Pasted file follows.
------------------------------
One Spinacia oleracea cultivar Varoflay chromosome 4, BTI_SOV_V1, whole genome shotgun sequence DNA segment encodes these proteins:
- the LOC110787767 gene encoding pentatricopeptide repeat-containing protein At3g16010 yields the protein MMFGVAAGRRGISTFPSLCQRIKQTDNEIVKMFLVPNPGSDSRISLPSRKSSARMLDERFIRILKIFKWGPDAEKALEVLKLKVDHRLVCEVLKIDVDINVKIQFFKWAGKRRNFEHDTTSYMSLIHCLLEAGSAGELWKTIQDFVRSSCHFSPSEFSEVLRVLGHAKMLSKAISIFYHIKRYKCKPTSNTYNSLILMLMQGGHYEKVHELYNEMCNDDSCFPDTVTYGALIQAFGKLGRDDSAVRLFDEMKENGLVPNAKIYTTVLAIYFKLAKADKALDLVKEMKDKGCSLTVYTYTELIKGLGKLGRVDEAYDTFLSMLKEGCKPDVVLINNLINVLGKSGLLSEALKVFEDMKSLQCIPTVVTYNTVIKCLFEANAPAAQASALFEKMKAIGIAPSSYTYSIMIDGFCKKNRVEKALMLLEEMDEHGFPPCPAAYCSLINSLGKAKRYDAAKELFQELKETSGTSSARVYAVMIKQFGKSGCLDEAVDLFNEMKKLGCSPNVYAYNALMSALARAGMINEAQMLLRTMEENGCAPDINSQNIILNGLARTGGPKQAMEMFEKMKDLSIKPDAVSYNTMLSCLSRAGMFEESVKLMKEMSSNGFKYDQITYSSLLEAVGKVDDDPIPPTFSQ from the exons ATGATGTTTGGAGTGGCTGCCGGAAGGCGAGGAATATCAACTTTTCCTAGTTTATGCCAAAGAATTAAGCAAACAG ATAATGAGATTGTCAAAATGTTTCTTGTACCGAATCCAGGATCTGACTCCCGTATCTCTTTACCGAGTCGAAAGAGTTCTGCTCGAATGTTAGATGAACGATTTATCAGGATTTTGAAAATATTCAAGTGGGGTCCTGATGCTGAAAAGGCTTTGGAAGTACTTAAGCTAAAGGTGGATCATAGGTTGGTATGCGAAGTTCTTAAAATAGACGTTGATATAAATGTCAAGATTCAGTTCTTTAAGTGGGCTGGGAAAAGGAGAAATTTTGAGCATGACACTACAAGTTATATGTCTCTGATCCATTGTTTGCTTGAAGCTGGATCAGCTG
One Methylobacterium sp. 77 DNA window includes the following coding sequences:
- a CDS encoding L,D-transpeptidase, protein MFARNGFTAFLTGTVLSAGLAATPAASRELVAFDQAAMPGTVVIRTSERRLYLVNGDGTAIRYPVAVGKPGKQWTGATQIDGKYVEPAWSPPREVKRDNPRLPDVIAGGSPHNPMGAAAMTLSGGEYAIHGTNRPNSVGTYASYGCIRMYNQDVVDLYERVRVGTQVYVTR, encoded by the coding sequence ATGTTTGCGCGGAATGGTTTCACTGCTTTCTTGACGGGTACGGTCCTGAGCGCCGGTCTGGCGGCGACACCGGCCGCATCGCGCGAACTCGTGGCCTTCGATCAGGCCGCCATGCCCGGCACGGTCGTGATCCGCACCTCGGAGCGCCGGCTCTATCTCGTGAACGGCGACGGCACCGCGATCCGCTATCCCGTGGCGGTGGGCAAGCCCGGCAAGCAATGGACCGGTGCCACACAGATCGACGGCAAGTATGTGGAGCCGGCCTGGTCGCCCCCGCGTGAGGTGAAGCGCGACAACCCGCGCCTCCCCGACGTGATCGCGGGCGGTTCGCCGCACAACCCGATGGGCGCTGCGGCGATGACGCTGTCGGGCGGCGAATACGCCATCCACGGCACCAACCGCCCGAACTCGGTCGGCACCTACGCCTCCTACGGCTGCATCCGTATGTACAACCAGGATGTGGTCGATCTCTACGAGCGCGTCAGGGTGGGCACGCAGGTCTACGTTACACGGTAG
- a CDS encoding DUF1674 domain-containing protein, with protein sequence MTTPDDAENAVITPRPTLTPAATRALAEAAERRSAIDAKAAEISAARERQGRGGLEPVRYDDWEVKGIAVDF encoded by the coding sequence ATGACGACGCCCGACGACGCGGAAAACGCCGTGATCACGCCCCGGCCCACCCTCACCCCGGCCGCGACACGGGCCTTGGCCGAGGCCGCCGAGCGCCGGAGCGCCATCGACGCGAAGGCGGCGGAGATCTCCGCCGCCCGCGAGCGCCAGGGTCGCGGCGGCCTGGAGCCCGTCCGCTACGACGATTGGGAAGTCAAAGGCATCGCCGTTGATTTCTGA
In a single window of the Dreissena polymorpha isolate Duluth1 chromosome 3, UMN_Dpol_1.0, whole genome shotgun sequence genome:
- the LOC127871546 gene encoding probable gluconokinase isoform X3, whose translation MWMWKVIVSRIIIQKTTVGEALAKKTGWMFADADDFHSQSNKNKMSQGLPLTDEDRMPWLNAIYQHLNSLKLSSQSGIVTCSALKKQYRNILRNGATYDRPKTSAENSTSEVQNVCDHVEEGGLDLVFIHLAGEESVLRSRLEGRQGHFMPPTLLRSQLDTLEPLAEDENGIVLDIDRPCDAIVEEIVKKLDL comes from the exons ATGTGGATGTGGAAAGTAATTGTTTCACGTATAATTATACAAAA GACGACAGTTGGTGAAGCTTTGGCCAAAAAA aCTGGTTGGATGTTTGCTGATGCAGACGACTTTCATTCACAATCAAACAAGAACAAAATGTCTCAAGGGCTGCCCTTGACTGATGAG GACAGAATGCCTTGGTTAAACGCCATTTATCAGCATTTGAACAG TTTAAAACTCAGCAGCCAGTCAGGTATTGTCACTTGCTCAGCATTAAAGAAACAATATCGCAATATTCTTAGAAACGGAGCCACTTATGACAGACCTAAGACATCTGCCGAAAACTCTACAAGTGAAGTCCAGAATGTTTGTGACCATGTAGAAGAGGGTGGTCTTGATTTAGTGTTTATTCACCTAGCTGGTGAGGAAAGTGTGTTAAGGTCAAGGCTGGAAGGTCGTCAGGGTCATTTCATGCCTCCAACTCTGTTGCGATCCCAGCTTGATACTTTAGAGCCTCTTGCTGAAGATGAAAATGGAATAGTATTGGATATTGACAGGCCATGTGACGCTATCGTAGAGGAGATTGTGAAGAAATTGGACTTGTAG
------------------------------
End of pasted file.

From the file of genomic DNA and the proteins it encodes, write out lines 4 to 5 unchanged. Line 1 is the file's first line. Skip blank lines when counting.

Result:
- a CDS encoding L,D-transpeptidase, protein MFARNGFTAFLTGTVLSAGLAATPAASRELVAFDQAAMPGTVVIRTSERRLYLVNGDGTAIRYPVAVGKPGKQWTGATQIDGKYVEPAWSPPREVKRDNPRLPDVIAGGSPHNPMGAAAMTLSGGEYAIHGTNRPNSVGTYASYGCIRMYNQDVVDLYERVRVGTQVYVTR, encoded by the coding sequence ATGTTTGCGCGGAATGGTTTCACTGCTTTCTTGACGGGTACGGTCCTGAGCGCCGGTCTGGCGGCGACACCGGCCGCATCGCGCGAACTCGTGGCCTTCGATCAGGCCGCCATGCCCGGCACGGTCGTGATCCGCACCTCGGAGCGCCGGCTCTATCTCGTGAACGGCGACGGCACCGCGATCCGCTATCCCGTGGCGGTGGGCAAGCCCGGCAAGCAATGGACCGGTGCCACACAGATCGACGGCAAGTATGTGGAGCCGGCCTGGTCGCCCCCGCGTGAGGTGAAGCGCGACAACCCGCGCCTCCCCGACGTGATCGCGGGCGGTTCGCCGCACAACCCGATGGGCGCTGCGGCGATGACGCTGTCGGGCGGCGAATACGCCATCCACGGCACCAACCGCCCGAACTCGGTCGGCACCTACGCCTCCTACGGCTGCATCCGTATGTACAACCAGGATGTGGTCGATCTCTACGAGCGCGTCAGGGTGGGCACGCAGGTCTACGTTACACGGTAG
- a CDS encoding DUF1674 domain-containing protein, with protein sequence MTTPDDAENAVITPRPTLTPAATRALAEAAERRSAIDAKAAEISAARERQGRGGLEPVRYDDWEVKGIAVDF encoded by the coding sequence ATGACGACGCCCGACGACGCGGAAAACGCCGTGATCACGCCCCGGCCCACCCTCACCCCGGCCGCGACACGGGCCTTGGCCGAGGCCGCCGAGCGCCGGAGCGCCATCGACGCGAAGGCGGCGGAGATCTCCGCCGCCCGCGAGCGCCAGGGTCGCGGCGGCCTGGAGCCCGTCCGCTACGACGATTGGGAAGTCAAAGGCATCGCCGTTGATTTCTGA